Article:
“Nothing in zee world can stop me now…..”
Funny how expectations change in just a couple of years. After the emergence of `Web of Fear` and `Enemy of the World` we were anticipating a huge haul of new old Doctor Who if the rumours were to be believed. Now we’re just happy to welcome the extant `Underwater Menace`. Whereas we could be fairly sure of the calibre of 2013’s releases most of us have seen enough of this story to know it is not going to be reborn as a classic. Fans of a certain vintage will remember a particularly garish Doctor Who Magazine feature about it and we are all well acquainted with the notorious accent of Professor Zaroff and the garish appearance of the Fish People so it would be fair to say anticipation is hovering somewhat South of fever pitch.
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Nonetheless the story’s position in the series’ history is significant enough to surely stoke some anticipation. Unless Philip Morris really is sitting on a stack of surprises, Part 2 could be the earliest second Doctor performance we’ll get to see. Also the story includes those most undervalued companions Polly and Ben and any more of them is a bonus. As for the Fish People no less an artist than Kate Bush called her own record label by that name; was she paying tribute to this story? It’s nice to think so. This week’s release of the two available complete episodes with patched together photo versions of the other two is probably our best opportunity to view `The Underwater Menace` and see whether, underneath it’s somewhat sloppy exterior, something more is lurking.
The first thing to note is that while not being quite as interesting as the animated versions that were done of previous missing episodes the photo versions of parts 1 and 4 just about work. However there are several moments when the picture remains the same, there is no dialogue and something is happening but it’s not clear what. I’ve still no idea for example what contraption it is that gets the Doctor and co from ground level down to Atlantis. It’s a particular shame that part one doesn’t exist as that seems like it would be the best produced episode featuring some breezy coastal location work leading into the interiors of nearby caves. What the soundtrack tells us is how lively the four person Tardis crew are at this point.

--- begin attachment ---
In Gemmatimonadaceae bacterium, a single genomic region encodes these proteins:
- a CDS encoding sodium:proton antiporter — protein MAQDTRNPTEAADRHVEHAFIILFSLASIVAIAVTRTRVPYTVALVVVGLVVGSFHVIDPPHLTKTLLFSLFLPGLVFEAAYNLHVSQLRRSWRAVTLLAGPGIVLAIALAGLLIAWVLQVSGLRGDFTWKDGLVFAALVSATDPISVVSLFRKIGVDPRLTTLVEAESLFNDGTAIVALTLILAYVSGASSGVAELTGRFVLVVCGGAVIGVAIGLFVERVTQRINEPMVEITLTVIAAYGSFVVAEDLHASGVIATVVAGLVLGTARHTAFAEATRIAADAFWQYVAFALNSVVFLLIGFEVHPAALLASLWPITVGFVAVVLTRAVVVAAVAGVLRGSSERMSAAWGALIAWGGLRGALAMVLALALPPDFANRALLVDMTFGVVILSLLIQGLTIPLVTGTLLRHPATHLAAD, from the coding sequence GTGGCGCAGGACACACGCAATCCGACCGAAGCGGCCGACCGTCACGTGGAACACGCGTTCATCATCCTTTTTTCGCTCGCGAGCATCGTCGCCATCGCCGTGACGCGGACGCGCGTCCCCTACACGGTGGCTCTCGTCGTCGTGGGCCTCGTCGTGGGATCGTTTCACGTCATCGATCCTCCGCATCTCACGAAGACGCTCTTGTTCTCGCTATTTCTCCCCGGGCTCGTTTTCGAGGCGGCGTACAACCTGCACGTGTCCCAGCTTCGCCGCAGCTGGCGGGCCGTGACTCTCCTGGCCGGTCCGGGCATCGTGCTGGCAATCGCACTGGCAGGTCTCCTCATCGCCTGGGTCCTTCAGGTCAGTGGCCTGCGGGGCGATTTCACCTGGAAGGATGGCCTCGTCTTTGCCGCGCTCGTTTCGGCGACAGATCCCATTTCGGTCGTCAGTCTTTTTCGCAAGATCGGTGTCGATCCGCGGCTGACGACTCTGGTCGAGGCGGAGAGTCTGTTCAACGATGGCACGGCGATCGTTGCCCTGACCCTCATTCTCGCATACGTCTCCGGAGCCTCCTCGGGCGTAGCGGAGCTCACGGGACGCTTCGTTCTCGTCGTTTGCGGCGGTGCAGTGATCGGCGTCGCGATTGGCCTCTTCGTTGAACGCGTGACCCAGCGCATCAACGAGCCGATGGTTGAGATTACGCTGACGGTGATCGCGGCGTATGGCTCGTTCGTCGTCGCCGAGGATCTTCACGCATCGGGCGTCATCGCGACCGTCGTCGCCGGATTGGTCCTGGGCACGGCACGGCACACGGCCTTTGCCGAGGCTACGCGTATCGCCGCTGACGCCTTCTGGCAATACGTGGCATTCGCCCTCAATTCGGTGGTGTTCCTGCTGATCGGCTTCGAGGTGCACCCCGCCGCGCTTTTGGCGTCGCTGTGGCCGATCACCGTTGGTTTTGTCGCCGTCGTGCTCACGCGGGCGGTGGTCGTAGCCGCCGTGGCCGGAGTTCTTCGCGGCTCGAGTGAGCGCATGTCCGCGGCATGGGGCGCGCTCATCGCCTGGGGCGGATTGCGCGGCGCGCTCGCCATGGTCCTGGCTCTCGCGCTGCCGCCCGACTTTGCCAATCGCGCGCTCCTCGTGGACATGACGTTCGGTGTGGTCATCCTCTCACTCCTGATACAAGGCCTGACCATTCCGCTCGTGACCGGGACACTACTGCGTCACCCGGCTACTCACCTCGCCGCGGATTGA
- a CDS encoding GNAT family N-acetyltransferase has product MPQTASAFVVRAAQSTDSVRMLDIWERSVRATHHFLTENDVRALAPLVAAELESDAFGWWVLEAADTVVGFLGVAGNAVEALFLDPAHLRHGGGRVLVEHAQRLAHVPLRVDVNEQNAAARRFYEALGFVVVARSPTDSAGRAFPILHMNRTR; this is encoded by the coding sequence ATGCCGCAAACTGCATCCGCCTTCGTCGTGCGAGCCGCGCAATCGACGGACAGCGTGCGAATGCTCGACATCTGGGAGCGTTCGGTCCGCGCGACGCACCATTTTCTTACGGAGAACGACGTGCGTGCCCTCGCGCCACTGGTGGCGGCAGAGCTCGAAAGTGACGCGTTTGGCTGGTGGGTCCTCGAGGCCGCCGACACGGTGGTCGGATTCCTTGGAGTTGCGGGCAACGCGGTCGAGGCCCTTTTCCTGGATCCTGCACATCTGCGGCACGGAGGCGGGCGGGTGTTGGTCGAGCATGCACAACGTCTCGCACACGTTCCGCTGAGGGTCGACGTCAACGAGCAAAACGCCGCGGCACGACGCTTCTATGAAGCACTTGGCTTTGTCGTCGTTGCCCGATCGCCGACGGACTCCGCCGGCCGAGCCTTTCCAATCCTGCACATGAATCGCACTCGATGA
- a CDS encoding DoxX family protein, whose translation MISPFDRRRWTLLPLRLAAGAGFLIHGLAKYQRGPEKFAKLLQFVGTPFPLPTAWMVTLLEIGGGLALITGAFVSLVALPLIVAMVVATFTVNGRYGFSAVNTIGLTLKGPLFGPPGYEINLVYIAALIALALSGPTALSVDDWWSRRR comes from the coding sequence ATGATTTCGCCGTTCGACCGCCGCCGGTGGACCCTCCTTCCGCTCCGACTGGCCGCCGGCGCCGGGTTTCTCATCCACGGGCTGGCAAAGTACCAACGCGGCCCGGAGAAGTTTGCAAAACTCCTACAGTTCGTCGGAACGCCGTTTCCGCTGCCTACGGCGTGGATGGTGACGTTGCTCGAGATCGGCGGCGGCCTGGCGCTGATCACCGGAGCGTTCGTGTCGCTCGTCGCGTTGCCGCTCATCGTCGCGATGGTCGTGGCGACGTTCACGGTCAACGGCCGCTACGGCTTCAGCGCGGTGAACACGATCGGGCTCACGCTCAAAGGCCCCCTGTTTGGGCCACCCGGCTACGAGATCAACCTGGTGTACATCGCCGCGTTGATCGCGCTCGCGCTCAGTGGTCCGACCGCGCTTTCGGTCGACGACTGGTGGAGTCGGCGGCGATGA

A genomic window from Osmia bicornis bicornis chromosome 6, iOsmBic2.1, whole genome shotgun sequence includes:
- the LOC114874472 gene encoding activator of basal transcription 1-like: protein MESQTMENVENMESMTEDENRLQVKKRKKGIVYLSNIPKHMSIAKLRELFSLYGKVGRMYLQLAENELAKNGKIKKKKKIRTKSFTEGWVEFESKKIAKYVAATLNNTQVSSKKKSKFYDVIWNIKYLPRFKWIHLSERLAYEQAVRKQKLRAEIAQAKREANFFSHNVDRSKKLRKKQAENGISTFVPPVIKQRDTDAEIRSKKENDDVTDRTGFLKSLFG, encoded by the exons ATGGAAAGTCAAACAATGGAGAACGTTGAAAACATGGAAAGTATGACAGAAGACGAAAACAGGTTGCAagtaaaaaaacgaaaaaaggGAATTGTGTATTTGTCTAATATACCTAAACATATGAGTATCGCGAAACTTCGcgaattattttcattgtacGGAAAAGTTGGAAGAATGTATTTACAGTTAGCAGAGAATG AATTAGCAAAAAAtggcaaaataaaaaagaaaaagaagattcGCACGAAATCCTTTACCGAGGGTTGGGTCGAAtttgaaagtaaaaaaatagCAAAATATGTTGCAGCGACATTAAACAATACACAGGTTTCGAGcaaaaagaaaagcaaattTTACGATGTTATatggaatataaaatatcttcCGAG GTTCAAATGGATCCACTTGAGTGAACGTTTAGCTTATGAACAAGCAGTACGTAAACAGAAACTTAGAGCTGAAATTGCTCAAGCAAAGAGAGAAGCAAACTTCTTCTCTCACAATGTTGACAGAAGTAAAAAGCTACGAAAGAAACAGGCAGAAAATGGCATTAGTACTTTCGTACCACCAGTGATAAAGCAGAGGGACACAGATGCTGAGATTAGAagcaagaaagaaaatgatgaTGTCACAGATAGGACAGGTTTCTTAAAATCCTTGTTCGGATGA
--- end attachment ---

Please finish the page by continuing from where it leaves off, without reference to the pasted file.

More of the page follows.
Though it is interesting to pay attention to Patrick Troughton in only his third story, the companions are just as prominent. Troughton at this stage still seems to be formulating his approach to the role and moves from child -like observer to full blown agitator as developments progress. In a story not exactly filled with grounded performances his acting certainly matches the mood especially when he dons a costume and shades and messes around in the market in part 3. It is Ben though who anchors matters with a particularly assured turn from Michael Craze; likeable, proactive and relaxed he gives one of his best performances here. Interestingly it is Ben who is most enthusiastic about going outside when the ship lands and he guides Jamie through the adventure. The newly arrived highlander is still finding his feet and there are several occasions when it feels as if there is one companion too many. As both Michael Craze and Anneke Wills are such strong performers it would have been better for them to have had more time with this new Doctor before Jamie came along.